MANILA, Philippines – Protesters on Friday, September 21, stage what could be the most widespread barrage of protests against President Rodrigo Duterte, as Filipinos mark the 46th anniversary of the declaration of Martial Law under dictator Ferdinand Marcos.
A running list by Rappler shows rallies scheduled across 14 regions in the Philippines, including Metro Manila, and even overseas.
The protests come in the face of growing discontent under Duterte – prices of goods have been rising, thousands have died in a drug war that has failed to eradicate drugs, and critical voices such as Senator Antonio Trillanes IV and Australian nun Sister Patricia Fox face threats of either arrest or deportation. Duterte's public trust and satisfaction ratings also continue to fall.
Duterte – who earlier said the dictator's daughter, Ilocos Norte Governor Imee Marcos, donated to his presidential campaign – wants the dictator's son and namesake, former senator Ferdinand Marcos Jr, to be vice president so that Marcos can succeed him. Marcos has a pending protest against the election victory of Vice President Leni Robredo, leader of the opposition.
Meanwhile, Marcos on Thursday evening, September 20, launched a new campaign to revise history through a "talk show" with former senator Juan Ponce Enrile, architect and implementer of Martial Law as the elder Marcos' defense minister. Marcos is selling the idea that no abuses happened under his father's regime.
Protesters on Friday refuse to take this sitting down.
Roads lead to Luneta
In Metro Manila, all roads lead to the iconic Rizal Park, also known as Luneta, for a protest mounted by various groups. Groups marching from San Agustin Church, De La Salle University, University of Santo Tomas, Polytechnic University of the Philippines, and University of the Philippines Diliman, among other assembly points, will gather at Rizal Park to fight the return of a dictatorship.
The Catholic Church, which was instrumental in toppling Marcos in 1986, is one of the groups helping mount the September 21 rallies. A Mass for Dignity and Peace will be held at San Agustin Church in Intramuros, Manila, at 2:30 pm on Friday, followed by a 3:30 pm march to Luneta with other religious denominations.
"Let us celebrate the gift of life as we uphold its dignity and resist the creeping dictatorship," said Catholic leaders from the Association of Major Religious Superiors of the Philippines, Sangguniang Laiko ng Pilipinas, Promotion of Church People's Response, and the Religious Discernment Group, in a letter dated September 17.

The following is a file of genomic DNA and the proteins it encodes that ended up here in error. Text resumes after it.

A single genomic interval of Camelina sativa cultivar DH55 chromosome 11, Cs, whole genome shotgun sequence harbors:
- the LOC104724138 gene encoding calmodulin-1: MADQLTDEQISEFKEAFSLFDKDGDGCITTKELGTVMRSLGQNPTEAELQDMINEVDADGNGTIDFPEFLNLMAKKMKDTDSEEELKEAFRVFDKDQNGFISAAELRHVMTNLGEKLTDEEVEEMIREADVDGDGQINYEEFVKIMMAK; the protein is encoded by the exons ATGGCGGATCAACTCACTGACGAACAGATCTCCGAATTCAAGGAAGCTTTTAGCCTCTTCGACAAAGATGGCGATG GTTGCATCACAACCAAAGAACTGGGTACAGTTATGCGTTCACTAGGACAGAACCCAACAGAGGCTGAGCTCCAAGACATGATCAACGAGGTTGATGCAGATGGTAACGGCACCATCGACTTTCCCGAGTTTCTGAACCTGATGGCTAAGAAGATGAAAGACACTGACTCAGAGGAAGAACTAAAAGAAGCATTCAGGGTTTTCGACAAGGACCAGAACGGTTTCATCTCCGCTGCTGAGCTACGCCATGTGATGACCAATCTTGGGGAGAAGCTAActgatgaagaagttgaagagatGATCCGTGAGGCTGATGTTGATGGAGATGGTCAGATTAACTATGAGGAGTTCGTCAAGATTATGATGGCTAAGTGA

The groups also want to express their "disdain and firm stand against the ongoing human rights violations, historical revisionism, and our commitment to disallow another dictator to rise or an old one to return."
The City of Manila suspended classes on Friday as it anticipates "numerous and massive demonstrations" on the anniversary of Martial Law.
Ateneo, La Salle join forces
Two of the Philippines' leading Catholic schools – traditionally rivals in basketball – joined forces to denounce dictatorship. The Jesuit-run Ateneo de Manila University and De La Salle University, which is run by the La Salle brothers, released a joint statement for the 46th anniversary of Martial Law.
"Let us not allow those who seek to suppress our rights and freedom to hold sway over our future as a nation," Ateneo de Manila University president Father Jose Ramon Villarin and De La Salle University president Brother Raymundo Suplido said in their joint statement.
The two schools, which have also opposed the drug war killings under Duterte, also warned about the "evil tentacles of Martial Law."
"In these present times, when our hard-fought freedom, love for democracy, and inalienable human rights are again being challenged – even by those mandated to protect them – we must bear in mind and take to heart the devastating events of that dark period in our history," Villarin and Suplido added.
The September 21 rallies have alarmed Duterte even days earlier.
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Paterno R. Esmaquel II, news editor of Rappler, specializes in covering religion and foreign affairs. He obtained his MA Journalism degree from Ateneo and later finished MSc Asian Studies (Religions in Plural Societies) at RSIS, Singapore. For story ideas or feedback, email him at firstname.lastname@example.org.